Two Guys Arguing

asdf-install and GPG signatures

Posted in common lisp by youngnh on 08.05.09

asdf-install is a very useful package manager for lisp code. like rubygems.

The idea is that you load up your lisp REPL, and then punch in (asdf-install:install 'some-package) to install whatever lisp library you might want. It’s then fetched from the internet, compiled and loaded into your running lisp. peachy.

I’m not sure about the specifics, but I think asdf-install looks for the software you’re trying to find on cliki, which is a public lisp wiki to which anyone can edit, or upload files.

asdf-install is smart about this sort of thing though, it expects any software you download from the internet to have an accompanying signature file. This means the author of the software package needs to sign it with his or her private key and put the signature in the same place as the package. asdf-install will then check that:

a) you have that author’s public key
b) you trust the key comes from who it says it does
c) you have given asdf-install permission to install software from that author

This is all well and good. Except it’s a bit of a headache in practice, and if the user so chooses, asdf-install will allow you to bypass these security checks.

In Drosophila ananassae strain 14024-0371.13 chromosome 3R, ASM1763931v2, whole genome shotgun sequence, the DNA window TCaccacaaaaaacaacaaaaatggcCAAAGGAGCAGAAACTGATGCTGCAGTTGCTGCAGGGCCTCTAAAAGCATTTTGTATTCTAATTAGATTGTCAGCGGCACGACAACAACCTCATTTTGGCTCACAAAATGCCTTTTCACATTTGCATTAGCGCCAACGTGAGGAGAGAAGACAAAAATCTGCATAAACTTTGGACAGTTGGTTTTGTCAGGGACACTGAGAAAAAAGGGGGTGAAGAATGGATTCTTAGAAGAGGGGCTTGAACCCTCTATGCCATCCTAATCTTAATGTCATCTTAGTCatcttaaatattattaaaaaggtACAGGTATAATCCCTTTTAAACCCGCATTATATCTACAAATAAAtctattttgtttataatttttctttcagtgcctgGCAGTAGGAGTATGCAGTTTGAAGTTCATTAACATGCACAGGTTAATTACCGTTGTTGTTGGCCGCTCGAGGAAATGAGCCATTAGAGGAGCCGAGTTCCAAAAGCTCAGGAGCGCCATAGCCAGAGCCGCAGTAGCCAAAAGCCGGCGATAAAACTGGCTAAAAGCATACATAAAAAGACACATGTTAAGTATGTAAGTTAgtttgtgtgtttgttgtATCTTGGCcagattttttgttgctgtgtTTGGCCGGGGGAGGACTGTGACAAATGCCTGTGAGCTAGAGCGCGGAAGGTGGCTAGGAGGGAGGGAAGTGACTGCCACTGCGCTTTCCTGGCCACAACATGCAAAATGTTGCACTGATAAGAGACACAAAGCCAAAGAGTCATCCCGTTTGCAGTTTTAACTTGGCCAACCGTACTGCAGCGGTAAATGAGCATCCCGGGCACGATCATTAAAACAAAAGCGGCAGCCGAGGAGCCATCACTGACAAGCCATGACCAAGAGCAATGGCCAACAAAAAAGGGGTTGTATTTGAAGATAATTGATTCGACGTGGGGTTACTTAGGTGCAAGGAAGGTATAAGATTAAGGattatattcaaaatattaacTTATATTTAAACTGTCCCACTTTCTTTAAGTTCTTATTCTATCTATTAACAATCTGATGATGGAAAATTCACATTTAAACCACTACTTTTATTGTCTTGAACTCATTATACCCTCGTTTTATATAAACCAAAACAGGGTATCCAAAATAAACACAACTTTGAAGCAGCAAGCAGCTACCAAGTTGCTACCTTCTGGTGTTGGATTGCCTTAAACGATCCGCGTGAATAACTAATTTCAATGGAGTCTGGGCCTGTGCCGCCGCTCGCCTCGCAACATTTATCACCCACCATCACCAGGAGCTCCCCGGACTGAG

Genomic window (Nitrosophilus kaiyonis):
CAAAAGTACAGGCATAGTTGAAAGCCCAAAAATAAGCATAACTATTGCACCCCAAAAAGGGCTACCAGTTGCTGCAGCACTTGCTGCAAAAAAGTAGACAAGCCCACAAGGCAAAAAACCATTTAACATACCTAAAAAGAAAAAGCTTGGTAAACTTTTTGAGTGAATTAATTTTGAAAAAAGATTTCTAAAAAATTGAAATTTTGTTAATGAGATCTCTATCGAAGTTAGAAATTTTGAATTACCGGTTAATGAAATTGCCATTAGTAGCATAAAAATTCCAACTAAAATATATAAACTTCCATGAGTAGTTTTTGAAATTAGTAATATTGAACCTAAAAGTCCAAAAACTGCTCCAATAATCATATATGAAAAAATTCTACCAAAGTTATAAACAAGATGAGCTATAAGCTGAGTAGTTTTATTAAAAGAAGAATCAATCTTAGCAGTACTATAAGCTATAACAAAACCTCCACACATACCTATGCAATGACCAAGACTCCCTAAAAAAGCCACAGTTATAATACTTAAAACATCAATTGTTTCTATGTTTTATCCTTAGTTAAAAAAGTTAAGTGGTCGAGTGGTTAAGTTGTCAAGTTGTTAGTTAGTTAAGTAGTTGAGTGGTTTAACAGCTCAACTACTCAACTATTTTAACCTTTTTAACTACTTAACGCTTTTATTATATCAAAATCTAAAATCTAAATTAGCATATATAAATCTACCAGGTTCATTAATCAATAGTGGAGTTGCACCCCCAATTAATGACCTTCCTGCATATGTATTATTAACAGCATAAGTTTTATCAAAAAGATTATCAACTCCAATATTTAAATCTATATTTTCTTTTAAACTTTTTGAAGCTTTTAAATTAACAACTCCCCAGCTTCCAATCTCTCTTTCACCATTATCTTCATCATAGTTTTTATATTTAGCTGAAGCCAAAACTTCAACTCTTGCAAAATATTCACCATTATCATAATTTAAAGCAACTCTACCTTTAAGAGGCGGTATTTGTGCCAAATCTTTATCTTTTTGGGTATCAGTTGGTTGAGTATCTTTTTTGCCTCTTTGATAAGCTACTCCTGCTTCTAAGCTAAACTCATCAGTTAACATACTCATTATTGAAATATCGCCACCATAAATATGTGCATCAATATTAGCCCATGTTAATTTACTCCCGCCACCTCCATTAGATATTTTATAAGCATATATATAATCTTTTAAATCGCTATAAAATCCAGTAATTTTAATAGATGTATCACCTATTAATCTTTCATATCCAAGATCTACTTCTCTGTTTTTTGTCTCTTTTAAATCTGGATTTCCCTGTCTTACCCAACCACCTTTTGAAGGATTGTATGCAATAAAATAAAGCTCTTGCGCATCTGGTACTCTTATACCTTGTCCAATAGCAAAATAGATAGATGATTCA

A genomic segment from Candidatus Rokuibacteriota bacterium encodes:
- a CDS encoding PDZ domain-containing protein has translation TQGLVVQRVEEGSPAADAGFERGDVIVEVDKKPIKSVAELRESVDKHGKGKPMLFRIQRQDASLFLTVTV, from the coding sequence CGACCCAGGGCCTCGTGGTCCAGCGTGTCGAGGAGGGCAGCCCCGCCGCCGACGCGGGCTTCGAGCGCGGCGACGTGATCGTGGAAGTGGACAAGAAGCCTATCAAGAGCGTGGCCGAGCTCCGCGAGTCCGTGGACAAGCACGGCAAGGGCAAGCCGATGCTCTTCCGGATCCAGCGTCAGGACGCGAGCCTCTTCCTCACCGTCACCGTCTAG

My goal for this post was to run through an install without ever using the dubious 0: [SKIP-GPG-CHECK] Don't check GPG signature for this package restart.

Before I get in too deep, these following 3 links were a tremendous help in figuring what the hell was going on. I love Common Lisp, but the learning curve is very, very steep. I’ve been struggling off and on with these issues for 3 years and these pages go into a bit more depth than I do here:

First thing I do is create my own public/private keypair:

gpg --gen-key

and download and import the cliki developer keyring, which has the public keys of all developers publishing software on cliki:

gpg --import keyring.asc

Next, start up a fresh sbcl 1.0.30 image:

$ sbcl
* (require 'asdf-install)
* (asdf-install:install 'drakma)